Format

Send to

Choose Destination
Inflamm Bowel Dis. 2014 Mar;20(3):534-40. doi: 10.1097/01.MIB.0000441347.94451.cf.

Menstrual cycle changes in women with inflammatory bowel disease: a study from the ocean state Crohn's and colitis area registry.

Author information

1
*Division of Gastroenterology and Hepatology, and †Department of Biostatics and Medical Informatics, University of Wisconsin School of Medicine and Public Health, Madison, Wisconsin; ‡Division of Gastroenterology, Warren Alpert School of Medicine, Brown University, Providence, Rhode Island; §Division of Reproductive Endocrinology, University of Wisconsin School of Medicine and Public Health, Madison, Wisconsin; ‖Department of Pediatric Gastroenterology, Rhode Island Hospital, Providence, Rhode Island; ¶Division of Community Health, Centers for Disease Control and Prevention, Atlanta, Georgia; **Crohn's and Colitis Foundation of America, New York, New York; and ††Dr. Henry D. Janowitz Division of Gastroenterology, Icahn School of Medicine, Mount Sinai, New York, New York.

Abstract

BACKGROUND:

The effect of the inflammatory bowel diseases (IBD) on menstrual function is largely unknown. The aims of this study were to determine whether changes in menstrual function occur in the year before IBD diagnosis or in the initial years after diagnosis.

METHODS:

Women aged 18 years and older in the Ocean State Crohn's and Colitis Area Registry with at least 2 years of follow-up were eligible for this study. All patients were enrolled within 6 months of IBD diagnosis and followed prospectively. Menstrual cycle characteristics were retrospectively assessed. To assess for changes over time, general linear models for correlated data were used for continuous outcomes, and generalized estimating equations were used for discrete outcomes.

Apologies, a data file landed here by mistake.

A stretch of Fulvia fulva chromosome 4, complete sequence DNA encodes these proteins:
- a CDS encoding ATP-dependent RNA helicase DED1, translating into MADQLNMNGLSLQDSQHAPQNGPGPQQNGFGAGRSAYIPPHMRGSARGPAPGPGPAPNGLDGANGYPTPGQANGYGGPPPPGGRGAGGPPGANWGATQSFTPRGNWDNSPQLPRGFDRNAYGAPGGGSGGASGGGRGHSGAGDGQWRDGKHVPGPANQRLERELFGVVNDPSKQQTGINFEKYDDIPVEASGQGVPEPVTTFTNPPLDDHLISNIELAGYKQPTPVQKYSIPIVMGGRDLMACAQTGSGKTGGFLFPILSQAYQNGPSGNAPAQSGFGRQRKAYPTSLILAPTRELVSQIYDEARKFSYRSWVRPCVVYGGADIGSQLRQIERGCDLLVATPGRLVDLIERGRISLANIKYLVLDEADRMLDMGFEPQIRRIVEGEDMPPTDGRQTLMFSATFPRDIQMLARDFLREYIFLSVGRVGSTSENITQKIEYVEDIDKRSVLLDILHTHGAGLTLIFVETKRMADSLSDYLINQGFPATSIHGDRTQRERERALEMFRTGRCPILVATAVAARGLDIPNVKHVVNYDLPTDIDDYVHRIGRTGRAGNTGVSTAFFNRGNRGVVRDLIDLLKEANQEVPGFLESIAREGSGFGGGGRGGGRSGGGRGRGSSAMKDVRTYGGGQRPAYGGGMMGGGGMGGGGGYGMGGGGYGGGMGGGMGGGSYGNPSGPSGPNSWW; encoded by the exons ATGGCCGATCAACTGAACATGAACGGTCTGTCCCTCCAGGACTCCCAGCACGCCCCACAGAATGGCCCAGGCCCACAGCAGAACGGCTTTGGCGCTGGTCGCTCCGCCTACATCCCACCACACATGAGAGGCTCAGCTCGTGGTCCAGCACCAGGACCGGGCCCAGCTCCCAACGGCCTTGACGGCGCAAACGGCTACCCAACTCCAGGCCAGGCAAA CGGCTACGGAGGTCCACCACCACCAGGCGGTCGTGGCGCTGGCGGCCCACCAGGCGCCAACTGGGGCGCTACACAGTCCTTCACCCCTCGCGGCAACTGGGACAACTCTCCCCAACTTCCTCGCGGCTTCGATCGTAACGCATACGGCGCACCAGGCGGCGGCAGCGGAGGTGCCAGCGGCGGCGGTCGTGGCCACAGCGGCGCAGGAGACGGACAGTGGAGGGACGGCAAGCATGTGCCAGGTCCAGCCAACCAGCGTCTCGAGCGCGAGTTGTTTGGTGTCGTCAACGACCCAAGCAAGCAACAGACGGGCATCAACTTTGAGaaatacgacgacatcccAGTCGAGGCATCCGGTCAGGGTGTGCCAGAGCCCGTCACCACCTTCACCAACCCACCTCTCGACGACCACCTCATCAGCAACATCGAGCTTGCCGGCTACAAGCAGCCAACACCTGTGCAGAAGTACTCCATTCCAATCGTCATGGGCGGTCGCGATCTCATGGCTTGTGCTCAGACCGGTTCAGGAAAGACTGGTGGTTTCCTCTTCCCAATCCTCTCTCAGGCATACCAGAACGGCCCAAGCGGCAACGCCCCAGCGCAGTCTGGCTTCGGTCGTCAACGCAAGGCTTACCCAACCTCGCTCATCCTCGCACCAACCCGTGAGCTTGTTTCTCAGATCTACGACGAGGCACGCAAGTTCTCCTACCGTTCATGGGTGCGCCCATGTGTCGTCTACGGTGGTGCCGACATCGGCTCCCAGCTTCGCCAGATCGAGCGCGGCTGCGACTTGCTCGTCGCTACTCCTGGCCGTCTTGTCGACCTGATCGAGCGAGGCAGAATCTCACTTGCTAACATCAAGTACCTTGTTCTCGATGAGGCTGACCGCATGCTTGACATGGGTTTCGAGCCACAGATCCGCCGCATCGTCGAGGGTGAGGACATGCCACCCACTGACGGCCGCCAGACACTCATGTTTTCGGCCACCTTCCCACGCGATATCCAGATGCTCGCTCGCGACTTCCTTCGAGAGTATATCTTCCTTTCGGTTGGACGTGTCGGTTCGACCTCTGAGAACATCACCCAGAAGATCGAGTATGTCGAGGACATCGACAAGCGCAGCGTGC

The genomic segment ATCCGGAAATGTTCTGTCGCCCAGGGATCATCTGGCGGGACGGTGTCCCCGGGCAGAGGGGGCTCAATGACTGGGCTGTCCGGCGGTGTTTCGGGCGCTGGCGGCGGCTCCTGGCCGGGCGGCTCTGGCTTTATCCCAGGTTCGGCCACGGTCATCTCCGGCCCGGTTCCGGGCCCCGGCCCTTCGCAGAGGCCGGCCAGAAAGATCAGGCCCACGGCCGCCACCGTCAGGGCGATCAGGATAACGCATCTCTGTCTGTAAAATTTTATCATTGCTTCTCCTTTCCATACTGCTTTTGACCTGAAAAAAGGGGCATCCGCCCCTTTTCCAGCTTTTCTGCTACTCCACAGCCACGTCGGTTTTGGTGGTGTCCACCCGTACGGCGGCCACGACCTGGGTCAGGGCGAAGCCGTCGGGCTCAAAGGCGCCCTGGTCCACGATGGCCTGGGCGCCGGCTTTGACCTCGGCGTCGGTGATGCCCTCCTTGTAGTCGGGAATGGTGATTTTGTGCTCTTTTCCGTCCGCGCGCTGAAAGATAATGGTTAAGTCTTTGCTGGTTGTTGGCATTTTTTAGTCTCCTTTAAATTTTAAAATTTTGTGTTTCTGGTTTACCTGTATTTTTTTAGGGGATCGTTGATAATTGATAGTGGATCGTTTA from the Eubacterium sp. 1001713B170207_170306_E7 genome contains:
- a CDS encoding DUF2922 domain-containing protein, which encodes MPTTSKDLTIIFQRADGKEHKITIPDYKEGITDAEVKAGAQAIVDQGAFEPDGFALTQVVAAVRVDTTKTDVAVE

RESULTS:

One hundred twenty-one patients were studied. Twenty-five percent of patients experienced a change in cycle interval in the year before IBD diagnosis and 21% experienced a change in the duration of flow. Among women with dysmenorrhea, 40% experienced a change in the intensity of their menstrual pain and 31% experienced a change in its duration. Overall cycle regularity increased over time. Quality of life was significantly lower in women without regular cycles across all time points.

CONCLUSIONS:

Changes in menstrual function occur frequently in the year before IBD diagnosis; therefore, screening for menstrual irregularities should be considered in women with newly diagnosed IBD. Patients can be reassured that cycles typically become more regular over time.

[Indexed for MEDLINE]
Free PMC Article

Supplemental Content

Full text links

Icon for Silverchair Information Systems Icon for PubMed Central
Loading ...
Support Center